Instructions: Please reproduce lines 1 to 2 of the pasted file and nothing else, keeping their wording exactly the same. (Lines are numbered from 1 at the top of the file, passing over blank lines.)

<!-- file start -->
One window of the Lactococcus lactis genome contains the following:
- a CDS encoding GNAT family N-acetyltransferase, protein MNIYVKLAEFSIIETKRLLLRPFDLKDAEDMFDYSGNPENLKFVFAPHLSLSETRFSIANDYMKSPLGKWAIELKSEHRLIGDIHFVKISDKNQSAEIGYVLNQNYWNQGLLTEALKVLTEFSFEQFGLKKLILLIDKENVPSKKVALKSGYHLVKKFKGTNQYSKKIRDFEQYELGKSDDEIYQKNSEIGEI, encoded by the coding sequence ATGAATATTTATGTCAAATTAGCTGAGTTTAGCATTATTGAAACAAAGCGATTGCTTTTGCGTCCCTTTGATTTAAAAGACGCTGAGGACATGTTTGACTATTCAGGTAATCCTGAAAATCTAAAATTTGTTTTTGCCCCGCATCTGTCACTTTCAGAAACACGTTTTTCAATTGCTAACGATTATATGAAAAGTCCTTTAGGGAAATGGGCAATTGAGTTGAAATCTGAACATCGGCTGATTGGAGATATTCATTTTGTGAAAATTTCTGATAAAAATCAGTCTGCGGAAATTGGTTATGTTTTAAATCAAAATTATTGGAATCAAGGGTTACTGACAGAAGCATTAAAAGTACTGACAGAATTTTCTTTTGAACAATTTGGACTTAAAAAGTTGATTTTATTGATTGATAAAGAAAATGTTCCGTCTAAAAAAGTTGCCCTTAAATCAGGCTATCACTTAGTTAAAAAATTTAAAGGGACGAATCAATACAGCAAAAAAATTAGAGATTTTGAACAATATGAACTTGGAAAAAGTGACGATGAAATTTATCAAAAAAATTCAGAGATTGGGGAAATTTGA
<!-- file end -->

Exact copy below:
One window of the Lactococcus lactis genome contains the following:
- a CDS encoding GNAT family N-acetyltransferase, protein MNIYVKLAEFSIIETKRLLLRPFDLKDAEDMFDYSGNPENLKFVFAPHLSLSETRFSIANDYMKSPLGKWAIELKSEHRLIGDIHFVKISDKNQSAEIGYVLNQNYWNQGLLTEALKVLTEFSFEQFGLKKLILLIDKENVPSKKVALKSGYHLVKKFKGTNQYSKKIRDFEQYELGKSDDEIYQKNSEIGEI, encoded by the coding sequence ATGAATATTTATGTCAAATTAGCTGAGTTTAGCATTATTGAAACAAAGCGATTGCTTTTGCGTCCCTTTGATTTAAAAGACGCTGAGGACATGTTTGACTATTCAGGTAATCCTGAAAATCTAAAATTTGTTTTTGCCCCGCATCTGTCACTTTCAGAAACACGTTTTTCAATTGCTAACGATTATATGAAAAGTCCTTTAGGGAAATGGGCAATTGAGTTGAAATCTGAACATCGGCTGATTGGAGATATTCATTTTGTGAAAATTTCTGATAAAAATCAGTCTGCGGAAATTGGTTATGTTTTAAATCAAAATTATTGGAATCAAGGGTTACTGACAGAAGCATTAAAAGTACTGACAGAATTTTCTTTTGAACAATTTGGACTTAAAAAGTTGATTTTATTGATTGATAAAGAAAATGTTCCGTCTAAAAAAGTTGCCCTTAAATCAGGCTATCACTTAGTTAAAAAATTTAAAGGGACGAATCAATACAGCAAAAAAATTAGAGATTTTGAACAATATGAACTTGGAAAAAGTGACGATGAAATTTATCAAAAAAATTCAGAGATTGGGGAAATTTGA